Shafer had really slaughtered the fatted calf for his inner circle. There were several free buffets up here -- corn, potato salad, cole slaw, fatty brisket preslathered in sauce, garlic chicken, sausage links. I raided one of them just as the night's entertainment began -- not with George Strait but with, horror of horrors, Lee Greenwood, who struck up the band for his jingoistic ditty "God Bless the U.S.A." The JumboTrons flashed images of U.S. warplanes and the space shuttle rocketing through the sky. After this little orgy of patriotism, I half expected a Blackhawk chopper to swoop down and whisk Greenwood back to wherever it is the Man keeps him on ice, but then I looked up and saw that the roof was closed.
My appetites for 'cue, bloodlust and cheap sentimentality slaked, I resumed the mission. I found another bank of elevators, where a Reliant employee told me that I needed to be at a different end of the floor. But after walking past all the buffets again, I discovered that this was a dead end, a storage area of some sort. "You need to go down to the sixth floor and take the elevator from there," yet another of Shafer's minions told me. So I headed back to the other end of floor seven and took the ramp down. And down some more. And more, all the way to the fifth floor. I went back up, thinking I had missed the door to floor six. I hadn't, there just isn't one on that particular ramp.
Meanwhile, Strait's band had launched into "Deep in the Heart of Texas." (Now there's a patriotic anthem Racket approves of ) Despite all those baffles on the ragtop roof, the acoustics are still rotten at Reliant. Paradoxically, all the honky-tonk nuance was stripped from Strait's voice, while Greenwood's unctuous rasp came through loud and clear. In fact, the sound is even worse than it was in the Dome, which I eyed nostalgically as I walked up and down all those ramps. (Kiss it good-bye: Reliant parking hassles obviate the fact that nostalgia or no, that sucker's got a date with a few hundred sticks of dynamite.)
On my fool's errand went. I ended up going all the way back up to the guy near the storage area, who looked at me funny when he saw me coming. Then I went back to floor five and asked a different attendant how to get up to floor eight. She told me I needed to be on floor six, and actually told me where I needed to go to get there.
At last I arrived at the bank of elevators that would take me to Shafer. But I was foiled again.
One elevator was stuck. The door kept opening and closing, but the carriage wasn't going anywhere. So I walked over to the other one and described my plight to the attendant, who looked strangely like Dennis Hopper. He said that the other elevator was broken, too. "You have to wait for someone to get off at this floor," he said. "You can mash that button all you want, but this baby won't come until someone wants to get off."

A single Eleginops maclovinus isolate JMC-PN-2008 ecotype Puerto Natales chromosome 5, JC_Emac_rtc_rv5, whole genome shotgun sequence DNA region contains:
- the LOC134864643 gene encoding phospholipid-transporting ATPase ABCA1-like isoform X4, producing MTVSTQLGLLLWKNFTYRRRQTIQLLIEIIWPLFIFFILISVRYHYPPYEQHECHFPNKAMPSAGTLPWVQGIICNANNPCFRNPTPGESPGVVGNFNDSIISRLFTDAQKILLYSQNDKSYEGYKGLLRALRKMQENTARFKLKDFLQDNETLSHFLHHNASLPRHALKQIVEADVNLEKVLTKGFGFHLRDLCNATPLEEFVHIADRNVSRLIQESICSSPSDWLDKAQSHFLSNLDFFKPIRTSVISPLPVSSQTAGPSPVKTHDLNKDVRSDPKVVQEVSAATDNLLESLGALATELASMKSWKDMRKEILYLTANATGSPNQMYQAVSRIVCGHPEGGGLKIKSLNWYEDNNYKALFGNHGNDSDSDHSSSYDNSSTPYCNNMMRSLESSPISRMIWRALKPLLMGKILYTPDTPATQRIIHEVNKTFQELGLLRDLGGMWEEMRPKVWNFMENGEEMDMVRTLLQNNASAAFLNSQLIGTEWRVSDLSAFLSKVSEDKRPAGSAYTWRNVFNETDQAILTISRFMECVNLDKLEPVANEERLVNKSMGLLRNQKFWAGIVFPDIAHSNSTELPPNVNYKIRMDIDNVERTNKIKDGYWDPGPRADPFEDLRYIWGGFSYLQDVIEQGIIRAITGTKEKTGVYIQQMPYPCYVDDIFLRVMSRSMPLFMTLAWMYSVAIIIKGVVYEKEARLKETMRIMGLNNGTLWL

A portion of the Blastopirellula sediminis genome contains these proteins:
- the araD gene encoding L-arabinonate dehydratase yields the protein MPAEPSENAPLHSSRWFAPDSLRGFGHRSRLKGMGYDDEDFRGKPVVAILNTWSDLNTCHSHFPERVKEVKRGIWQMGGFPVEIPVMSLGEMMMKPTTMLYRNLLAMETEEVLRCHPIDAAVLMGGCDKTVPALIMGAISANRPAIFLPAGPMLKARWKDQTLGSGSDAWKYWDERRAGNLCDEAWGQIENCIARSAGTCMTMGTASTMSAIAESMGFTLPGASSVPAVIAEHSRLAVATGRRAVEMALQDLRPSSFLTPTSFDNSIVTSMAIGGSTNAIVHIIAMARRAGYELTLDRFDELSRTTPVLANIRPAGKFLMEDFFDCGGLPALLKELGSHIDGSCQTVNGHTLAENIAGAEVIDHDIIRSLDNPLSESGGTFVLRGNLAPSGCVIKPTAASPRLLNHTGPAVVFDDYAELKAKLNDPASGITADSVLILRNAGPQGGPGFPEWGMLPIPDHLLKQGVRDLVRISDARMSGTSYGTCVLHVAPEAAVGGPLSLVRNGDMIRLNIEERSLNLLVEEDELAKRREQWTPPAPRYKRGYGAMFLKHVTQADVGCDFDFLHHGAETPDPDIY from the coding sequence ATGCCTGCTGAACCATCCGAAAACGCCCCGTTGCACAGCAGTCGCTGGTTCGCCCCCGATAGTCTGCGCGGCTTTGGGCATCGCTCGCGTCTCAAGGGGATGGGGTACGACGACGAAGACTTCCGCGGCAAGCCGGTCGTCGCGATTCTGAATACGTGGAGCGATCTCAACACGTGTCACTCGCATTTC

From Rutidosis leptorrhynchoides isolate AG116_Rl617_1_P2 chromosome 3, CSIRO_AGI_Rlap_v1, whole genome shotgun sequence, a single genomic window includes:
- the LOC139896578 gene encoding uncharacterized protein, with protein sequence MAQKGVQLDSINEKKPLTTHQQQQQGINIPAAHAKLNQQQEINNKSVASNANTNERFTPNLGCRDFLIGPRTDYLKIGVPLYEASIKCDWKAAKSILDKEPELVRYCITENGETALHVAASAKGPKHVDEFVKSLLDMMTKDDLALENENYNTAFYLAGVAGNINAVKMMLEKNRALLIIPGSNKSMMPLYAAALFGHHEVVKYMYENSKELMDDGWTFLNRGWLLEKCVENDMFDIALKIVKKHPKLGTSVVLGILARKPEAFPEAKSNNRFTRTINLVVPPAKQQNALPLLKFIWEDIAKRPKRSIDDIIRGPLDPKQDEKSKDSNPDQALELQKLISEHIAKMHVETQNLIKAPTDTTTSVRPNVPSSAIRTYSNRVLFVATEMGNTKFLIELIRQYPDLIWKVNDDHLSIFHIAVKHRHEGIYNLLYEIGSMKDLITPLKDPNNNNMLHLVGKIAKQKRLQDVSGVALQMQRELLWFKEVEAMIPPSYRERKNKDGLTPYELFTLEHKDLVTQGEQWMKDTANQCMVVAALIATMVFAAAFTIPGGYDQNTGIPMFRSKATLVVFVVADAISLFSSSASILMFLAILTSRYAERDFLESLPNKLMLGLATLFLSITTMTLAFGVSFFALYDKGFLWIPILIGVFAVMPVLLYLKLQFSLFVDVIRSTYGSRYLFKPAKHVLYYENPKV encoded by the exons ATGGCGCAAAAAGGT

And how long might that be? "Could be five minutes, could be five days," he said, laughing maniacally.
But I had to talk to Shafer. My mission was hanging in the balance, I said, growing desperate.
The attendant looked scared. A tear tugged at the corner of his eye. "Hey, man," he said at last. "You don't talk to Shafer. You listen to him. The man's enlarged my mind. He's a poet-warrior in the classic sense. I mean, sometimes he'll, uh, well, you'll say hello to him, right? And he'll just walk right by you, and he won't even notice you. And suddenly he'll grab you, and he'll throw you in a corner, and he'll say, 'Do you know that if is the middle word in life'? If you can keep your head when all about you are losing theirs and blaming it on you, if you can trust yourself when all men doubt you -- I mean I'm no, I can't -- I'm a little man, I'm a little man, he's, he's a great man."
I left the elevator attendant babbling where he stood and walked back to our seats. I had failed and I knew it. I was just an errand boy, sent by grocery clerks, to collect a bill. Strait was playing "The Fireman." Kilgore said we'd better go. The lines for the buses out of this hole were already long; they would get longer still when the show actually ended. Like the fatstock on display nearby, we were herded into a huge tent where we waited in line for about half an hour before boarding the bus and waiting some more.
At last I turned to Kilgore as the bus lurched to life. "Everyone gets everything he wants," I said. "I wanted a mission, and for my sins, they gave me one. Brought it up to me like room service. It was a real choice mission, and when it was over, I never wanted another."